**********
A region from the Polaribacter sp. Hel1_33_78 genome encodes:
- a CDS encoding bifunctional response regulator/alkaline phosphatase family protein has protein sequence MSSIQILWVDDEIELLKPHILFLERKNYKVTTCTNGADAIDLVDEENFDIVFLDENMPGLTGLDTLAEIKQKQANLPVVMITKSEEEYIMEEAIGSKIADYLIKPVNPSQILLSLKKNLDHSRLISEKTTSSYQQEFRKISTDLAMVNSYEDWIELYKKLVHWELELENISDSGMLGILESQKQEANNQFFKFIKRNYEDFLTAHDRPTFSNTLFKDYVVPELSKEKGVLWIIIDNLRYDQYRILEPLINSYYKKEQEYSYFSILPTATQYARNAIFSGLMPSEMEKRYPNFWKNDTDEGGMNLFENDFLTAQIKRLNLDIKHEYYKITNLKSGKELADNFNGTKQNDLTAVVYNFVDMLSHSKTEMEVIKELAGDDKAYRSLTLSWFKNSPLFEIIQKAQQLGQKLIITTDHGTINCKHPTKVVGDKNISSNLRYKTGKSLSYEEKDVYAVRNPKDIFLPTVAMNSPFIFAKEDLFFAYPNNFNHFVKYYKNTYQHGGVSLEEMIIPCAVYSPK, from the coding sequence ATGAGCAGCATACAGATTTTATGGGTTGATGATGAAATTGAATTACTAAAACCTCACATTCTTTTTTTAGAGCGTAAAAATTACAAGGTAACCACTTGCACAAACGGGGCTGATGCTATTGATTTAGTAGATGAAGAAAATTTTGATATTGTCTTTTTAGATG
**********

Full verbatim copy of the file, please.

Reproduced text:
A region from the Polaribacter sp. Hel1_33_78 genome encodes:
- a CDS encoding bifunctional response regulator/alkaline phosphatase family protein has protein sequence MSSIQILWVDDEIELLKPHILFLERKNYKVTTCTNGADAIDLVDEENFDIVFLDENMPGLTGLDTLAEIKQKQANLPVVMITKSEEEYIMEEAIGSKIADYLIKPVNPSQILLSLKKNLDHSRLISEKTTSSYQQEFRKISTDLAMVNSYEDWIELYKKLVHWELELENISDSGMLGILESQKQEANNQFFKFIKRNYEDFLTAHDRPTFSNTLFKDYVVPELSKEKGVLWIIIDNLRYDQYRILEPLINSYYKKEQEYSYFSILPTATQYARNAIFSGLMPSEMEKRYPNFWKNDTDEGGMNLFENDFLTAQIKRLNLDIKHEYYKITNLKSGKELADNFNGTKQNDLTAVVYNFVDMLSHSKTEMEVIKELAGDDKAYRSLTLSWFKNSPLFEIIQKAQQLGQKLIITTDHGTINCKHPTKVVGDKNISSNLRYKTGKSLSYEEKDVYAVRNPKDIFLPTVAMNSPFIFAKEDLFFAYPNNFNHFVKYYKNTYQHGGVSLEEMIIPCAVYSPK, from the coding sequence ATGAGCAGCATACAGATTTTATGGGTTGATGATGAAATTGAATTACTAAAACCTCACATTCTTTTTTTAGAGCGTAAAAATTACAAGGTAACCACTTGCACAAACGGGGCTGATGCTATTGATTTAGTAGATGAAGAAAATTTTGATATTGTCTTTTTAGATG